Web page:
ii. Wear comfortable footwear, preferably sports shoes. The climb up is rocky and slippery. Don’t forget the suntan lotion and shades and a hat

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8. Alcohol
When you think Greece, you’re going to think lots of alcohol. The Greek people are super fun anyway, but with alcohol, they’re totally cray cray! Greece has some fantastic local wines and beer to offer. The best part is they’re not too heavy on your pocket either. A pint of beer costs around 5-6 Euros. Cocktails on the other hand are a tad expensive. I am personally not a beer drinker but Mythos, which is a local beer, is highly recommended.

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9. Photography
This country is a photographer’s paradise. If you like photography, there will be no dearth of opportunities. You will enjoy shooting the white washed, blue domed churches of Santorini, the sunset, the beaches, the crystal clear seawater, plenty of landscape, quaint markets, and yes, even the food.
You can check out my gallery here: https://chaicakeandkitsch.com/2014/09/16/greece-gallery/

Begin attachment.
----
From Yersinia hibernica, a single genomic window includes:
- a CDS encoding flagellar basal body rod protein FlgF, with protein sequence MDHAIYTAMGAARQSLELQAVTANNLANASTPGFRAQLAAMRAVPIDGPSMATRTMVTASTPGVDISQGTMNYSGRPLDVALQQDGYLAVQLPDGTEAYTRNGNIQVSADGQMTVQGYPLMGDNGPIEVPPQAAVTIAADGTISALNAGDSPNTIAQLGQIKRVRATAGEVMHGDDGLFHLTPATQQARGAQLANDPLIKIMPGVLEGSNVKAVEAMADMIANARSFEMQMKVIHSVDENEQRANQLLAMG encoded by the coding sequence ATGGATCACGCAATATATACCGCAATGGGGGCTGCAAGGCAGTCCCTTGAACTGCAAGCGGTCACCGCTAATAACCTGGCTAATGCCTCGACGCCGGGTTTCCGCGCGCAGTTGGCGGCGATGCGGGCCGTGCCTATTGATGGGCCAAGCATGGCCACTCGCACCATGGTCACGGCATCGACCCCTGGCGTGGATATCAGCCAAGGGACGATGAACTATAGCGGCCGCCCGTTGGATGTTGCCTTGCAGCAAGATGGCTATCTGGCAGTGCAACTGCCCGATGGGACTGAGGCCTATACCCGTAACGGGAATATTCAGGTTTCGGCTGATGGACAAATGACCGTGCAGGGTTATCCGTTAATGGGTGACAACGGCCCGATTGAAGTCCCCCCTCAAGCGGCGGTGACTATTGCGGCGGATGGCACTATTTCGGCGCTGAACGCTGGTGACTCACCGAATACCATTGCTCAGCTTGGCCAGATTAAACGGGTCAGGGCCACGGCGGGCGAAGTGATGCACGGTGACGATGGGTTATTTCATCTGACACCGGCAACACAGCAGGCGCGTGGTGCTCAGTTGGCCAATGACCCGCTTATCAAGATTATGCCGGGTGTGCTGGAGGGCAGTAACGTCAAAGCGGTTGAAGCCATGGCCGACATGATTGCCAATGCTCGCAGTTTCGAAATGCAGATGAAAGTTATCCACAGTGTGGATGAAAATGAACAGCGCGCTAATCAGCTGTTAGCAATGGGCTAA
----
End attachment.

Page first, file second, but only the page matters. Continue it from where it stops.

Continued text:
10. Shopping
There are loads of places to shop at, whether you’re in a city or at the islands. If you’re looking to buy high-end luxury brands or local street stuff, you wont be disappointed. However, if you’re on a budget, don’t expect to be able to afford too much. Shopping is quite expensive. Also, they do not appreciate bargaining.
We bought some beautiful, aromatic, traditional Greek spices, cheese, baklavas, local wine, pretty jewellery, and jars of their famous kalamata olive paste.

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I do that hope you find these reasons and images compelling enough to plan your next trip to Greece! If you have any comments or suggestions, don’t forget to write in at chaicakekitsch@gmail.com.

To plan your perfect trip, also feel free to write into my friends at Euphoric Traveler.

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Challenge for the month – Who’s Accepting ?

Let’s face it. Getting back to your daily routine after an awesome holiday sucks. I’m back from Greece and back to the grind but, the silver lining here is that thankfully, I haven’t put on any weight. I do however, need to get back to my workout and diet routines. So I found these two challenges hidden in the workout folder on my laptop and I plan on taking them up.

Note: 18th September – 17th October

Who’s with me ?

I’ll be sure to post my results after the month end.